Keeping an Even Keel | Riding the Waves of Success and Disappointment

Over two consecutive weekends in February, I won two races. It’s been a while since I experienced back-to-back success like that. The successes I had over the previous four years were fewer and farther apart. And even now, there are no guarantees that I won’t have to wait another few races before I taste that winning feeling again – whether that’s a PB, a perfectly executed race plan, or breasting the tape first (take “winning” to mean what you will!). What’s apparent to me is that how we deal with success and how we deal with disappointment are equally important, as lining up for each new race presents a clean slate: a previous win does not guarantee impending success, nor does poor form guarantee imminent failure. Recent experiences have reminded me that best preparing for success involves keeping an even keel – dealing with success and disappointment with equal measures of perspective. I find three ways in which to best keep the keel even:


1. Never forget: winning isn’t easy.

At different times, we’ve all experienced the elation of winning a race or running a personal best. The elation can sometimes be blinding, and the pain and strain we endured only moments earlier is sometimes forgotten in the face of the elation. Who has won a race or run a PB, and thought, “Wow! That felt great! I can definitely go faster!”? Sometimes, that personal assessment holds true, but often the elation blinds the underlying fact: winning doesn’t, and never will come easy. If every time we win, we embrace only the elation, and reflect little on the pain and discomfort of pushing our limits, winning gets infinitely further away from us. We start to line up for races with our focus on the joy of winning, with less focus on the payment required. Of course, savouring the elation of a win is an important part of the process – it’s what we all run for, after all…that winning feeling. But never forget the pain you endured to produce that elation. Winning is never easy, and lining up for each new race requires equal measure of respect for the payment required and the reward of pushing our limits.

2. If it ain’t broke, don’t fix it.

How often have we experienced success, gone back to the drawing board in search of ways to train harder, and then lined up again only to run slower? Or worse, come unstuck and gotten injured? When we experience success, it is human nature to look at our training and ask, “what more can I do?” One of the most fundamental principles of training that tends to get forgotten when we experience success is that of consistency. Blinded by the elation of winning, and the pressure to prove ourselves again, we see progress as a product of stress, and consistency as a path to stagnation. Experience and common sense remind us of the value of consistency, but experience and common sense are often the first of our faculties to be lost when faced with the pressure of trying to win again. With each subsequent success we experience, improvements become increasingly marginal. Trying to make marginal improvements with drastic changes to our training and preparation can often overwhelm a body that is already teetering at it’s limits. From consistency though, our body and our minds become more resilient, and subsequent success comes from having gotten better at what you had already been doing, rather than trying to get better by doing something differently. While one can make improvements by addressing the question of, “what more can I do?”, it is a question best addressed between seasons, not between races.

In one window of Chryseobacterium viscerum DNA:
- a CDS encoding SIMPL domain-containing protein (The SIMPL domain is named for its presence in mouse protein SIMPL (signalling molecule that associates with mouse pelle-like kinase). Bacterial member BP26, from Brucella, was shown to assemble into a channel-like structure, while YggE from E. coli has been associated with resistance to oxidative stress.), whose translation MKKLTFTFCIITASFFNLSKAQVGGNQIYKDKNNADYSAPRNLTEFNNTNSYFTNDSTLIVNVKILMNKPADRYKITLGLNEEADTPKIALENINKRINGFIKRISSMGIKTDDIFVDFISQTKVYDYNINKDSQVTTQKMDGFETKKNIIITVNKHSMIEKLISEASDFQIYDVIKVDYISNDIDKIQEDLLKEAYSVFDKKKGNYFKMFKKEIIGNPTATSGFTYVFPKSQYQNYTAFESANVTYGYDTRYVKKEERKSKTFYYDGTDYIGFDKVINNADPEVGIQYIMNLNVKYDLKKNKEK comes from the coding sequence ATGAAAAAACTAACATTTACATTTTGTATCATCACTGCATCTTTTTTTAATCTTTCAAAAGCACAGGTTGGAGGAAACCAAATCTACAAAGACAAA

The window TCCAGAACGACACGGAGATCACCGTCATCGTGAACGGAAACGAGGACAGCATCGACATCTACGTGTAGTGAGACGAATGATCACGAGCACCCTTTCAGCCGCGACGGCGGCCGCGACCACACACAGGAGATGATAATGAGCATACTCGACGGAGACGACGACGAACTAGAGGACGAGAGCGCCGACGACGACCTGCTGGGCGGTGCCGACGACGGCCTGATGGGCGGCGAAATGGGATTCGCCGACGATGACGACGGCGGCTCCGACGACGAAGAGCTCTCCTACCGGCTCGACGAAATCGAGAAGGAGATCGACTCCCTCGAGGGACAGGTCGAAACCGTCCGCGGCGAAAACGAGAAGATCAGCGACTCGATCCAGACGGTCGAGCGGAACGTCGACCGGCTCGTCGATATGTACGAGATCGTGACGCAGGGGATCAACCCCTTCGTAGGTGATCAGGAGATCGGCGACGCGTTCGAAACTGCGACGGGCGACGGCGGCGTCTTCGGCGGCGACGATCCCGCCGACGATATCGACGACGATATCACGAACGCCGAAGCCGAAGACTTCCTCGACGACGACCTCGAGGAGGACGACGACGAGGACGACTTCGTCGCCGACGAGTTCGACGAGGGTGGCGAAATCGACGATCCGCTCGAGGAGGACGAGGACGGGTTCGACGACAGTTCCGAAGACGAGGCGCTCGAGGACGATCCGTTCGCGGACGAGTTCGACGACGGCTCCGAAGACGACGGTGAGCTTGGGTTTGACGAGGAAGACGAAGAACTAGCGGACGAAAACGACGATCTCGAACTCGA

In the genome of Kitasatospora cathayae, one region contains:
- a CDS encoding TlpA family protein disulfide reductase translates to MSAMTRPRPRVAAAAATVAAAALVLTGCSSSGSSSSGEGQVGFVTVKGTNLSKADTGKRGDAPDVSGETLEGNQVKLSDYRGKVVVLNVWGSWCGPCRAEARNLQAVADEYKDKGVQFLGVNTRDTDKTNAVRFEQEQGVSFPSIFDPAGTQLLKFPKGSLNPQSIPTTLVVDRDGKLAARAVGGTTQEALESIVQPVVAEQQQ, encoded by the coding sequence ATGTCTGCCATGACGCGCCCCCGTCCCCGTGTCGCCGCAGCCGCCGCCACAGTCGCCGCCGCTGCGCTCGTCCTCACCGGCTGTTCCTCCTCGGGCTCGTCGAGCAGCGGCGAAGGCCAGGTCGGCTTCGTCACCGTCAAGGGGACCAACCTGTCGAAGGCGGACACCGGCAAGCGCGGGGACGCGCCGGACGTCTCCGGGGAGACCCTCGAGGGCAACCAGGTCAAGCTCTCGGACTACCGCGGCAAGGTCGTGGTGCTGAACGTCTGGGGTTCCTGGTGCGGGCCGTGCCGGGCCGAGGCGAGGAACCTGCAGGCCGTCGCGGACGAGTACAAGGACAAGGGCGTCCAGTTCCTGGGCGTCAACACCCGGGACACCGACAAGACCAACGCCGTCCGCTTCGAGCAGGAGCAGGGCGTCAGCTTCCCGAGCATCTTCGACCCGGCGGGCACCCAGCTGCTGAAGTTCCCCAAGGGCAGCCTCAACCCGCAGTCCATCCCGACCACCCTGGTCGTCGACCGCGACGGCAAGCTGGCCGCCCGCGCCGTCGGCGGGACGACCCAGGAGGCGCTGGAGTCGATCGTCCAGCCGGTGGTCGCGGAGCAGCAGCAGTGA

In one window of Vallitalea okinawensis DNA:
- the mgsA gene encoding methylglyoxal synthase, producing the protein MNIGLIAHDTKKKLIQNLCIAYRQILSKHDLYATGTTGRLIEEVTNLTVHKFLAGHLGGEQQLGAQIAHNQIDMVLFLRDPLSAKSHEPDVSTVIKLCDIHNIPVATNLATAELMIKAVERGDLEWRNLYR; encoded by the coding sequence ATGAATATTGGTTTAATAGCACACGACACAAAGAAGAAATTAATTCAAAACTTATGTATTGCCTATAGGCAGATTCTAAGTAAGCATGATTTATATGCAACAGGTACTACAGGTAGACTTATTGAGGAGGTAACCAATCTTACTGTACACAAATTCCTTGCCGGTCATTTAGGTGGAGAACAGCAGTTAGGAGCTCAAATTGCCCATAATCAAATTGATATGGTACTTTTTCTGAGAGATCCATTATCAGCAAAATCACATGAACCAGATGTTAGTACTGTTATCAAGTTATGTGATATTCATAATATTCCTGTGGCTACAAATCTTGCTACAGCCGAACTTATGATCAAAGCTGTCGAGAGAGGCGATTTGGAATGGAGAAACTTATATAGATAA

3. See a plan through – don’t be distracted by the hurdles and hiccups.

Each season, we plan a series of training phases, and a series of goals from start to finish. Even the best-laid plans aren’t foolproof, and occasionally, a result doesn’t reflect the preparation we put in. Disappointment with a single race is rarely the grounds for questioning the larger plan at work around your whole season. The easiest thing to do when faced with hiccups and hurdles in the plan is to play the blame-game, and start making immediate changes. Sometimes, shit happens, and patience is the operative word. Avoid planning changes every time you experience a disappointing race. Reaffirm faith in the plan you set at the start of the season, and suck it up. After all, most plans we make as runners concern a phase many months down the track, and straying too early from the plan because of hiccups or hurdles along the way only increases the chances of further disappointment when it counts.

Whether we win or lose, inevitably, there is always another race. If our response to success and disappointment become too polarized, it becomes easier to forget how to win after a loss, and easier to forget how to deal with disappointment after a string of success. Be patient. Be consistent. Remember that winning isn’t easy. And keep the keel even!